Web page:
How to buy a home without cash from your parents
Savings, down-payment assistance and other options can aid first-time buyers when the Bank of Mom and Dad runs dry.
© James Lauritz/Getty Images
Many first-time homebuyers traditionally have relied on parents and grandparents to help with a down payment and closing costs. But today, many older people aren't in a financial position to offer this assistance to younger family members.
How can would-be buyers afford their first house or condominium on their own? For many buyers, the answer involves a combination of personal savings, a low-down-payment loan with mortgage insurance, seller-paid closing costs or a first-time homebuyer down-payment assistance program. (Bing: Is there a down-payment assistance program in your area?)
Stock and savings
Dan Nainan, a comedian and voice-over actor in New York, used cashed-in corporate stock options and personal savings to buy a 750-square-foot co-op apartment in Manhattan this year.
About half of his $85,000 down payment and closing costs came from stock options he sold five years ago. The rest came from a lifestyle that he says includes a lot of library books and dining-out coupons, but no cars, cocktail hours or cable television.
"It's important to live well but also watch your expenses," he says. "It's possible to do both."
Nainan, 29, says he never expected homebuying help from his parents. Although the prospect of buying a home was "somewhat daunting," he says he still felt confident he could achieve his goal.
- MSN Money: Still living at home: How long is too long?
"I had to pay for my own college by myself, and I had to pay for my first car," he says. "A lot of my friends, their car was paid for, their college was paid for and their home was paid for. But my dad has always stressed for my sister and myself to do things independently."
Down payment help
Homebuyers who aren't in a position to save tens of thousands of dollars typically turn to loan programs that allow a small down payment, relative to the home's purchase price.
A loan insured by the Federal Housing Administration, known as an FHA loan, requires a down payment of only 3.5% for eligible borrowers. Granted, 3.5% isn't nothing, but it's a relatively modest amount compared with the property's value and can be affordable in a low-cost housing market. All FHA loans involve extra costs for mortgage insurance, which protects the lender if the borrower defaults on the loan.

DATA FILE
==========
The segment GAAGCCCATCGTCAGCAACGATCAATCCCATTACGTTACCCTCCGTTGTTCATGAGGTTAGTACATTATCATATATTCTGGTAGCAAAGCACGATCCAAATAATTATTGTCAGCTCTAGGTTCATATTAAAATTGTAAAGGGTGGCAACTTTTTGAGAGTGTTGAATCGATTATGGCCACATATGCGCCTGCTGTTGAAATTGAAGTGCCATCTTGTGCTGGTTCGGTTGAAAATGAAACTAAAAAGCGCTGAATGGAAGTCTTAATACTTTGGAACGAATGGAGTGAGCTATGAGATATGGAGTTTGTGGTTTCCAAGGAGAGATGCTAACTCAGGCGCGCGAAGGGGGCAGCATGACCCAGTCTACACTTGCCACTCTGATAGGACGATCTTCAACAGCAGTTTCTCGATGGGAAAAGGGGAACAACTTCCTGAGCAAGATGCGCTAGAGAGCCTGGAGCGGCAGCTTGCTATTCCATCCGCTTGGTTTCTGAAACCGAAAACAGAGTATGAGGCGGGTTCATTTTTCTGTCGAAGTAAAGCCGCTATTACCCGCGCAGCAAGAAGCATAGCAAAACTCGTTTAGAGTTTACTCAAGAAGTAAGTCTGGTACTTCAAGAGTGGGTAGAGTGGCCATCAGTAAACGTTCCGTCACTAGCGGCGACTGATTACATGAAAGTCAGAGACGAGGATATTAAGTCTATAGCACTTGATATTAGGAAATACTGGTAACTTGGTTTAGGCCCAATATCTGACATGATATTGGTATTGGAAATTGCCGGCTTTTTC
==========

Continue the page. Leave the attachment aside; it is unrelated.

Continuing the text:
Article continues below
Private mortgage insurance, or PMI, also allows buyers to buy a home with a small down payment. Today, a loan with PMI might even be cheaper than an FHA loan, says Jay Dacey, a mortgage broker at Metropolitan Financial Mortgage Co. in Minneapolis. PMI can be paid monthly or wrapped into a higher interest rate.
PMI also can be financed as part of the loan amount. Dacey cites a hypothetical example of a $4,000 premium added to the loan.
"Say you borrowed $200,000," Dacey says. "That extra $4,000 (for PMI) will wind up on the loan side, so that's $204,000. That's why it's called a 'single-financed.' And then, you never have to pay a monthly mortgage-insurance premium."
First-time homebuyer down-payment programs, which local and state housing agencies offer, extend grants and loans to first-time homebuyers who meet certain guidelines.
- On our blog, 'Listed': Asking prices for homes finally falling?
Greg Cook, a loan consultant at Guild Mortgage Co. in Temecula, Calif., says he is a fan of the programs in his area. Dacey is less enthusiastic, saying that these programs tend to have strings attached, such as income restrictions and payback requirements.
Buyers and sellers traditionally share the closing costs of a home sale. But sometimes a seller will pick up most or all of the buyer's costs as part of the deal. For example, a bank that owns a property outright because of a foreclosure or agrees to take a loss on the seller's mortgage in a short sale often will pay the buyer's closing costs, Cook says.
- Bing: What are closing costs?
Still, buyers typically need some money of their own.
"If nothing else," Cook says, "they have to have enough to write the earnest money check."
That initial deposit can be several thousand dollars, depending on the home's price.
First-time buyer tips
Regardless of whether mom and dad contribute, prospective buyers should meet with a lender upfront to find out how much they can borrow. Buyers also should clean up any errors on their credit report and try to build up emergency savings, in addition to their down payment and closing-cost funds, loan officers say.
"It's not a bad thing to have too much money at closing," Cook says.
Nainan says buyers should learn about credit scores, pay off their credit-card bills every month and use online budgeting services to track expenses and increase savings.
"I can't think of anything that's more worth saving for than buying a home," he says.
my parents always worked full time jobs, even when my sister and i were children. we always had family member watch us-not child care-, and although our parents were always working, they were still very poor. sometimes in the house, we would have only water and crackers and cheese for days on end.
needles to say, after some years they became alcoholics and lost their home. they never paid for our housing or cell phone, but did buy me a used car once for 1500$, the only money they had left after taxes. ive always paid my own car insurance, cell phone, bills, food and have always rented my houses or apartments from my own income.